Sunday, June 30, 2013

Thinking Sex

Romances need sex: either up to where the H/H slip into the bedroom and close the door, or coitus complete-us. Writing emotionally-satisfying sex scenes is a personal goal, so I searched for some good advice.

HOW TO WRITE SEX SCENES    Copyright 2012 Diana Gabaldon

A good sex scene is about the exchange of emotions, not bodily fluids. That being so, it can encompass any emotion whatever, from rage or desolation to exultation, tenderness, or surprise.
Lust is not an emotion; it’s a one-dimensional hormonal response. Ergo, while you can mention lust in a sex-scene, describing it at any great length is like going on about the pattern of the wall-paper in the bedroom. Worth a quick glance, maybe, but essentially boring.

So how do you show the exchange of emotions? Dialogue, expression, or action—that’s about the limit of your choices, and of those, dialogue is by far the most flexible and powerful tool a writer has. What people say reveals the essence of their character.

_“I know once is enough to make it legal, but…” He paused shyly.
“You want to do it again?”
“Would ye mind verra much?”
I didn’t laugh this time, either, but I felt my ribs creak under the strain.
“No,” I said gravely. “I wouldn’t mind.”_

Now, you do, of course, want to make the scene vivid and three-dimensional. You have an important advantage when dealing with sex, insofar as you can reasonably expect that most of your audience knows how it’s done. Ergo, you can rely on this commonality of experience, and don’t need more than brief references to create a mental picture.

You want to anchor the scene with physical details, but by and large, it’s better to use sensual details, rather than overtly sexual ones. (Just read any scene that involves a man licking a woman’s nipples and you’ll see what I mean. Either the writer goes into ghastly contortions to avoid using the word “nipples”—“tender pink crests” comes vividly to mind—or does it in blunt and hideous detail, so that you can all but hear the slurping. This is Distracting. Don’t Do That.)

So how _do_ you make a scene vivid, but not revoltingly so? There’s a little trick called the Rule of Three: if you use any three of the five senses, it will make the scene immediately three-dimensional. (Many people use only sight and sound. Include smell, taste, touch, and you’re in business.)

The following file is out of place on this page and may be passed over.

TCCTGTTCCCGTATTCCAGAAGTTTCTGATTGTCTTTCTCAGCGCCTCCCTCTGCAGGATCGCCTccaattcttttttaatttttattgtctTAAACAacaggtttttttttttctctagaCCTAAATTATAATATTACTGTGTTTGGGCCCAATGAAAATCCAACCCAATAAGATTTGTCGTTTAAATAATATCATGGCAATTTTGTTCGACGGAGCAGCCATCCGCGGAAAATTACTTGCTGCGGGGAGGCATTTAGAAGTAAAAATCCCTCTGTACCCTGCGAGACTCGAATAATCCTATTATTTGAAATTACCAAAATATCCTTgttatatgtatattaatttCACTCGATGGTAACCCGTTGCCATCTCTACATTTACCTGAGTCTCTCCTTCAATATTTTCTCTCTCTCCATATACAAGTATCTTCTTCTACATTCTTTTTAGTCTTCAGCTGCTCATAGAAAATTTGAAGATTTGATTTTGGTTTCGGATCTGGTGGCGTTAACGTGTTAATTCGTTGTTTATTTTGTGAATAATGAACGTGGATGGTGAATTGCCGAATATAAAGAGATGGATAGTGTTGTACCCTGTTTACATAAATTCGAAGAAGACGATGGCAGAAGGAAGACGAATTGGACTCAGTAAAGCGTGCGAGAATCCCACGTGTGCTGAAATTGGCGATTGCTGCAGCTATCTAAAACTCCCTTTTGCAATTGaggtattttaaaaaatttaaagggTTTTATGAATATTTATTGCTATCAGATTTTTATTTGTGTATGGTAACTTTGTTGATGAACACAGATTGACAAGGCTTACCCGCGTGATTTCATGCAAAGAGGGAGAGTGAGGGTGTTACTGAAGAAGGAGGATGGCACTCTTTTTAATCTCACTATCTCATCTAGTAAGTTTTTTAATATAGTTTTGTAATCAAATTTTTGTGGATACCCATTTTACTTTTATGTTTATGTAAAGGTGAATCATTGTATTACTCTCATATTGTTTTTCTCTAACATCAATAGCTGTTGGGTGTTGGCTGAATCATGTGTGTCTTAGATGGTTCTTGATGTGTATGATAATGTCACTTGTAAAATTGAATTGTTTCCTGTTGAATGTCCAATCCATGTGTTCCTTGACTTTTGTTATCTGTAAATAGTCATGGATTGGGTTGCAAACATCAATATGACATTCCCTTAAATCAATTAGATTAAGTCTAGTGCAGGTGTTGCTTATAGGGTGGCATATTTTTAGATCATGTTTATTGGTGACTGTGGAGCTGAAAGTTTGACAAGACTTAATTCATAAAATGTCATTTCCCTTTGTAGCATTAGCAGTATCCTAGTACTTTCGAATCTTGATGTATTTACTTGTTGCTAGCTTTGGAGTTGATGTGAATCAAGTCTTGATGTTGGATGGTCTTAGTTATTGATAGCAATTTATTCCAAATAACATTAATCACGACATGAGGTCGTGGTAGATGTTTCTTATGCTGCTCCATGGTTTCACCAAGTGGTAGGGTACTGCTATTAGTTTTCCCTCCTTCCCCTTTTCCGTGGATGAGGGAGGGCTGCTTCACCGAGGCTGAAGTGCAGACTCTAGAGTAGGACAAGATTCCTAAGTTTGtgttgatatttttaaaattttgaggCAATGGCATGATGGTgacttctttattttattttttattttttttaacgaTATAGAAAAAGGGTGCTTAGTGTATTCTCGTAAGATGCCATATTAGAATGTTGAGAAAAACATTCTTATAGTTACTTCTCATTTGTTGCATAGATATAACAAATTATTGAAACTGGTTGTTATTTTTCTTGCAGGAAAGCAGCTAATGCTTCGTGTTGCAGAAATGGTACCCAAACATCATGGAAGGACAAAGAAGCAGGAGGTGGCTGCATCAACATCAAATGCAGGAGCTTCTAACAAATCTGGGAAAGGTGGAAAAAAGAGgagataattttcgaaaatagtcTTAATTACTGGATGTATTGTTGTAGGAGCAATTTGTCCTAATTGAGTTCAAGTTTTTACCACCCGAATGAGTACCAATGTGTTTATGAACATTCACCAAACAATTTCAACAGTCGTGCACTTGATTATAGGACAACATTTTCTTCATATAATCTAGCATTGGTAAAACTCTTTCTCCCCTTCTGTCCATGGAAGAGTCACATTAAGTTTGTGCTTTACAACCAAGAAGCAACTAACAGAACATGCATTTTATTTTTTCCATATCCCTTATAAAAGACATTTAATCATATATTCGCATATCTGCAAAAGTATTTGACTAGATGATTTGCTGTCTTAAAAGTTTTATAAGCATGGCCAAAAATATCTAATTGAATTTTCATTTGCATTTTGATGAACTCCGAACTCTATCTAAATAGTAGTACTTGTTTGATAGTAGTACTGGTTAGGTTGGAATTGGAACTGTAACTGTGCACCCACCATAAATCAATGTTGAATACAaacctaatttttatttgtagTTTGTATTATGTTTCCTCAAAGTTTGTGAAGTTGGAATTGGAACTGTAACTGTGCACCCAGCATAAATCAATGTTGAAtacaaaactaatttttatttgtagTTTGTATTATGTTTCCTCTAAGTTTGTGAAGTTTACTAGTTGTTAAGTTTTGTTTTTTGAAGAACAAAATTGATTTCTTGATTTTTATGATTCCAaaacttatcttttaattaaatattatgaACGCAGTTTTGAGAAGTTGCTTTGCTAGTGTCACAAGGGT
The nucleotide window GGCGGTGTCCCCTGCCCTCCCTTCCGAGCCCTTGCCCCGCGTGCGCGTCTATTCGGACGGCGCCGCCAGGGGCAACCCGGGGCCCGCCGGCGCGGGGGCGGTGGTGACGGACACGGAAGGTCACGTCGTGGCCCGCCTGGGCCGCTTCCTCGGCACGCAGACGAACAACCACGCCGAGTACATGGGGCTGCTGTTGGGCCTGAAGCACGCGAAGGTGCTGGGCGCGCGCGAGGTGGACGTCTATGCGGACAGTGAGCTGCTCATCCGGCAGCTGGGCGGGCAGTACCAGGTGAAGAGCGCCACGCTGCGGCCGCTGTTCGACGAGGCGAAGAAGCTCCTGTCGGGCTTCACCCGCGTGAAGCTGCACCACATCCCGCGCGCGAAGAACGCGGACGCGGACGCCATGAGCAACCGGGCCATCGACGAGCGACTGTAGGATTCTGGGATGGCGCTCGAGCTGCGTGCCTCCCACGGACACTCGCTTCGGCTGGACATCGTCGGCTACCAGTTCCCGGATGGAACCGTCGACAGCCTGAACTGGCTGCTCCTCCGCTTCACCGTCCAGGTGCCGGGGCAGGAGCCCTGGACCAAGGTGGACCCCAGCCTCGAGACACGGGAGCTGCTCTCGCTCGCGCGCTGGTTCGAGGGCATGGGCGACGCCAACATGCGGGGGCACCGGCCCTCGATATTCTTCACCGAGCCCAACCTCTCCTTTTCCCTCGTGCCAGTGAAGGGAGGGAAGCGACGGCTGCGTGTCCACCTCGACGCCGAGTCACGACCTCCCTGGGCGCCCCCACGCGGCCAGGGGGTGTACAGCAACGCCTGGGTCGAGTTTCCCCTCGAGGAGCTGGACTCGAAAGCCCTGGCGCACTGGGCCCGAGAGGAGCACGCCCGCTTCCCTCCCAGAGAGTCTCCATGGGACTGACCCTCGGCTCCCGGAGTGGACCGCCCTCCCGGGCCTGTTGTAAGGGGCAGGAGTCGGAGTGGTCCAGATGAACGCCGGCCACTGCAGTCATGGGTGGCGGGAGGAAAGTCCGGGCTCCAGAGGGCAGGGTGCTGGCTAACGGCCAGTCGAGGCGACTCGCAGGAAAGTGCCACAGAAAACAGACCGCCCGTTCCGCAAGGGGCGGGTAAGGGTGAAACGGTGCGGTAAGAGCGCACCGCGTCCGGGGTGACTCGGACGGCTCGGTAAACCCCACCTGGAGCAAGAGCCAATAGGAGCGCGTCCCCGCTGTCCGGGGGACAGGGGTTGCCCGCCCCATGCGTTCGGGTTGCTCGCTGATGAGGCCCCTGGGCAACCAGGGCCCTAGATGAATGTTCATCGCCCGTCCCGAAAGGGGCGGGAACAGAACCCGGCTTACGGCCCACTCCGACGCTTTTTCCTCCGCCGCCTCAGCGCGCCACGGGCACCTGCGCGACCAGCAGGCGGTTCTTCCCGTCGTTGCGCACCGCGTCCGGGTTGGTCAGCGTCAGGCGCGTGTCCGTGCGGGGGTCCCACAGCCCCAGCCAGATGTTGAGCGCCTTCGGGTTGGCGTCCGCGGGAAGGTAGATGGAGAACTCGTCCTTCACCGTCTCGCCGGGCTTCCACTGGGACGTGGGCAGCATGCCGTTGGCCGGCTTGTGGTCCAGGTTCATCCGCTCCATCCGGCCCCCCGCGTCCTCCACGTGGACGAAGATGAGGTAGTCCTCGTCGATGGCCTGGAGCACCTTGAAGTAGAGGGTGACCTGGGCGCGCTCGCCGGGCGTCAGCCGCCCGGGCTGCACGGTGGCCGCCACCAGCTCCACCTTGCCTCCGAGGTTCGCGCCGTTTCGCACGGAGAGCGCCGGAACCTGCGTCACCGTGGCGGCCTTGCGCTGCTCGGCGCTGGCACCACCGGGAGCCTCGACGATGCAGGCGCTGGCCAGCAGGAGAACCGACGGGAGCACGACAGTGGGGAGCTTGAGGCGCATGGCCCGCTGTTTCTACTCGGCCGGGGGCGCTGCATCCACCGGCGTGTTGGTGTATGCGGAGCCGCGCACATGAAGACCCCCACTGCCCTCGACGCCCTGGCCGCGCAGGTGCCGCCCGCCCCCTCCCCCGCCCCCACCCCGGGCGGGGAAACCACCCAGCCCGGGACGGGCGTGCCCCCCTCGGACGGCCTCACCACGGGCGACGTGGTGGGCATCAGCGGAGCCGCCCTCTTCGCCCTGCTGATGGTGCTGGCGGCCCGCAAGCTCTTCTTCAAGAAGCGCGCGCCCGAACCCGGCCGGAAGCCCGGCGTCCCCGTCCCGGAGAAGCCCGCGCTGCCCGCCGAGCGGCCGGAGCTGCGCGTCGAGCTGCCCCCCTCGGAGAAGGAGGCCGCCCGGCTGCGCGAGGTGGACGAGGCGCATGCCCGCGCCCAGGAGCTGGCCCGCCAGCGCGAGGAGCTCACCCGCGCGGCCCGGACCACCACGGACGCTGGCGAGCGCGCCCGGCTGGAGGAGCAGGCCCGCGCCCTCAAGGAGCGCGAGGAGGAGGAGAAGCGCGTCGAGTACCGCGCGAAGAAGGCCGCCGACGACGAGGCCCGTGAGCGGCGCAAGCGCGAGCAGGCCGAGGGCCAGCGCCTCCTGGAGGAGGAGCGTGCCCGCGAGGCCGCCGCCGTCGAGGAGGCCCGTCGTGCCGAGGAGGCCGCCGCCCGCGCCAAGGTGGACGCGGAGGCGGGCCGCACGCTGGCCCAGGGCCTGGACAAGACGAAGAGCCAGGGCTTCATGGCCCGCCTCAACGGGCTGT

_The road was narrow, and they jostled against one another now and then, blinded between the dark wood and the brilliance of the rising moon. He could hear Jamie’s breath, or thought he could—it seemed part of the soft wind that touched his face. He could smell Jamie, smell the musk of his body, the dried sweat and dust in his clothes, and felt suddenly wolf-like and feral, longing changed to outright hunger.
He wanted._

In essence, a good sex scene is usually a dialogue scene with physical details.

_”I’ll give it to ye,” he murmured, and his hand moved lightly. A touch. Another. “But ye’ll take it from me tenderly, a nighean donn.”
“I don’t want tenderness, damn you!”
“I ken that well enough,” he said, with a hint of grimness. “But it’s what ye’ll have, like it or not.”
He laid me down on his kilt, and came back into me, strongly enough that I gave a small, high-pitched cry of relief.
“Ask me to your bed,” he said. “I shall come to ye. For that matter–I shall come, whether ye ask it or no. But I am your man; I serve ye as I will.”_

And finally, you can use metaphor and lyricism to address the emotional atmosphere of an encounter directly. This is kind of advanced stuff, though.

_He’d meant to be gentle. Very gentle. Had planned it with care, worrying each step of the long way home. She was broken; he must go canny, take his time. Be careful in gluing back her shattered bits.
And then he came to her and discovered that she wished no part of gentleness, of courting. She wished directness. Brevity and violence. If she was broken, she would slash him with her jagged edges, reckless as a drunkard with a shattered bottle.
She raked his back; he felt the scrape of broken nails, and thought dimly that was good–she’d fought. That was the last of his thought; his own fury took him then, rage and a lust that came on him like black thunder on a mountain, a cloud that hid all from him and him from all, so that kind familiarity was lost and he was alone, strange in darkness._
Like that.

3 Secrets for Writing a Good Sex Scene